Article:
The concept of autochthony – that one is entitled to ‘belong’ because of ancestral rights or “this is ours because we were here first” (p. 1) – is in many ways an attractive one when looking at political, economic and military conflict in Africa. Land is and always has been a key factor on a continent where agriculture is still at the heart of most economies and non-urban communities. Bøås and Dunn have chosen it as their focus for looking at issues of identity in Africa and use it to examine conflicts in Liberia, Kenya, the DRC and Ivory Coast. In so doing they appear to consciously reject economic factors other than land in explaining motives for competition and violence and also suggest autochthony is more appealing and applicable than ethnicity because it implies a sense of belonging and of being somewhere first.
In this I think there is a level of reductionism that doesn’t work – because if “we were here first” is the crux of the approach then how is “we” to be defined? Ethnicity is a social political construct that incorporates many factors – not least myth – and is part of how people define themselves, and having done so, seek as a community or social entity to first survive and then thrive. Land is at the heart of that search but so is water, fuel, shelter and ultimately less tangible forms of wealth than just land.
That is not to say that Bøås and Dunn’s work does not offer interesting insights and provoke a variety of reactions, all of which can lead to analysis, debate and knowledge of what fuels conflict. But the exclusion of some factors and the reduction to “who was here first” is too narrow and simplistic and ignores a host of factors that affect social, political and economic structures in Africa. Added to this is a rather redundant and extraneous section attempting to apply Freudian ideas of melancholy to conflict in modern Africa.
Many readers will also find that a jargon-based approach to explanation does little to explain how the ‘autochthony trope’ can be applied to actual case studies. The authors get bogged down in convoluted sentences that take time to unravel and seem contradictory or just empty. For example, “autochthony discourses appear to provide a sense of primal security and certainty, yet they are inherently unstable and slippery. The very plasticity of autochthony is one of the reasons for its attractiveness…” (p. 15). This becomes so slippery that it fails to provide criteria for application that are clear rather than endlessly malleable.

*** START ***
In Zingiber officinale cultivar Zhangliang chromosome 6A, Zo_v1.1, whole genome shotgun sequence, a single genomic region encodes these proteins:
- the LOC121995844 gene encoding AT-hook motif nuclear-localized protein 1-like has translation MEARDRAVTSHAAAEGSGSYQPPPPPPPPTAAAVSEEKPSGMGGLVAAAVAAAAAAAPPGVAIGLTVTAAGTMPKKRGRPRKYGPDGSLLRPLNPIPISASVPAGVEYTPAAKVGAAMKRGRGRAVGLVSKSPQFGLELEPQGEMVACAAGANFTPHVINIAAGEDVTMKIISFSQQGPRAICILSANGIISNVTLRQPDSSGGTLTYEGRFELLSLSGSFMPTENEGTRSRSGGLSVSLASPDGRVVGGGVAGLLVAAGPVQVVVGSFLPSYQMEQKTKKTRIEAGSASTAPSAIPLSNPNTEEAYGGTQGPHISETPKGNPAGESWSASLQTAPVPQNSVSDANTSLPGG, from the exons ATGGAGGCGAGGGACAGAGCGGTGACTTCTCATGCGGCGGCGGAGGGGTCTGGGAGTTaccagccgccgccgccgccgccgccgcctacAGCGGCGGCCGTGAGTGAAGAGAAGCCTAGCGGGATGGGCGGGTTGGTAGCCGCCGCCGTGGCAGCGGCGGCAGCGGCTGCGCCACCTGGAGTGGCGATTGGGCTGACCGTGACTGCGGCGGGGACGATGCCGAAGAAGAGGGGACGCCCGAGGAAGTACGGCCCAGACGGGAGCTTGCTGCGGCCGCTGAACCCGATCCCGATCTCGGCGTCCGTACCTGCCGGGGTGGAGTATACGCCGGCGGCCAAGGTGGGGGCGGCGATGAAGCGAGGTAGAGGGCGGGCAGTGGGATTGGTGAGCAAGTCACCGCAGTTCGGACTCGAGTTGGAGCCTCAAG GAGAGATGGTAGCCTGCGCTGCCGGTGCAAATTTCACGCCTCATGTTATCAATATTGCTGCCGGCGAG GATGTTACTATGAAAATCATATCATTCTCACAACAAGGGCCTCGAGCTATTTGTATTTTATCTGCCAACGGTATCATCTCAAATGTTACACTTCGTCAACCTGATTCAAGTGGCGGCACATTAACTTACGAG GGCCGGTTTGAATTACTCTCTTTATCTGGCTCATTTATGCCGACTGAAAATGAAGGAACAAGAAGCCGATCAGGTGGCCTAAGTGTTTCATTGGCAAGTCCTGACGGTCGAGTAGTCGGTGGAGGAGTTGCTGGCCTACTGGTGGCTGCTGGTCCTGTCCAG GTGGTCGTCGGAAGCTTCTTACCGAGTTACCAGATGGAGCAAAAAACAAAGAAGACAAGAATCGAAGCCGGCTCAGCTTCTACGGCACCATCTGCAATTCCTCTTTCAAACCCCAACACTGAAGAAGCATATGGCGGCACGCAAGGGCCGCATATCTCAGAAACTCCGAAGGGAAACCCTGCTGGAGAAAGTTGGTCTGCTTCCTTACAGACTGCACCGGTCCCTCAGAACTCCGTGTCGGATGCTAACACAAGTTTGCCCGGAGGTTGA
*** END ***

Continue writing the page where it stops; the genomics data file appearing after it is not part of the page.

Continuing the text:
On the next page we find the autochthony trope described as both ‘ubiquitous’ and ‘diverse’ (later it is ‘relative’). Even less helpful is the idea that groups and individuals employing autochthony are engaged in state-making, the evidence (even in the case studies in this book) suggest rather that autochthony is employed from the top down to gain political power within an existing, if flawed, state structure and to exclude others, and is also used by political leaders to challenge the statist status quo.
The case studies used are interesting but are in many ways too short and so involve the contraction of narratives of politics and conflict that lead to a less than accurate portrayal of events. Take the Kenya study – using an admirable set of sources (Lynch, Anderson, Lochery and Lonsdale, to name a few) the chapter looks in particular at the 2007-8 post-election violence but misses one of the key points – while there is evidence that groups within the ODM and PNU had prepared for violence and organized armed groups for this purpose and to intimidate opponents during the campaign, the primary violence came in the form of brutal and extensive police repression of demonstrations by the ODM against the fraudulent claim by President Mwai Kibaki’s PNU of victory. It was this event which acted both as a catalyst and a justification for the violence against Kikuyu and Kisii; this in turn was a justification for Mungiki-led Kikuyu reprisals.
The authors are right that in this conflict the use of land-related grievances and arguments based on autochthony were top down ones, but they ignore the constantly shifting alliances in Kenya. Kenya’s communities usually vote in blocks, but they do not always vote against the same opposing alliances. In 2002 a Luo-Kalenjin-Masaai-Kikuyu alliance fought against a Kikuyu-Kisii-Embu-Meru one that was nonetheless supported by the former President and Kalenjin leader Daniel arap Moi. The Kikuyu and Kalenjin political leaders were divided – Kibaki v Kenyatta and Ruto v Moi.
In 2007 the Luo-Kalenjin-Masaai fought the Kikuyu-Kisii-Embu-Meru for votes. In the recent elections, a Luo-Luahya-Kamba alliance fought a Kalenjin-Kikuyu one – the latter being represented by Uhuru Kenyatta and William Ruto, who are charged by the International Criminal Court with commanding rival gangs during the post-election violence five years ago. Autochthony does not explain the shifting alliances, the use of fear, atrocity, past conflict or competition over state resources and power of patronage rather than just land.
The authors have produced an interesting book but one that would have benefited from a less reductionist, more easily readable approach and one that took note of the important work of Chris Cramer on civil wars, David Keen on Complex Emergencies and Hobsbawm’s and Ranger’s key work on the invention of tradition. Autochthony is a useful approach but not in isolation or as a rather blunt (but plastic) instrument. They must, also, lose the obfuscatory jargon.
Keith Somerville is a Senior Research Fellow at the Institute of Commonwealth Studies, teaches at the University of Kent and runs the Africa – News and Analysis website (www.africajournalismtheworld.com).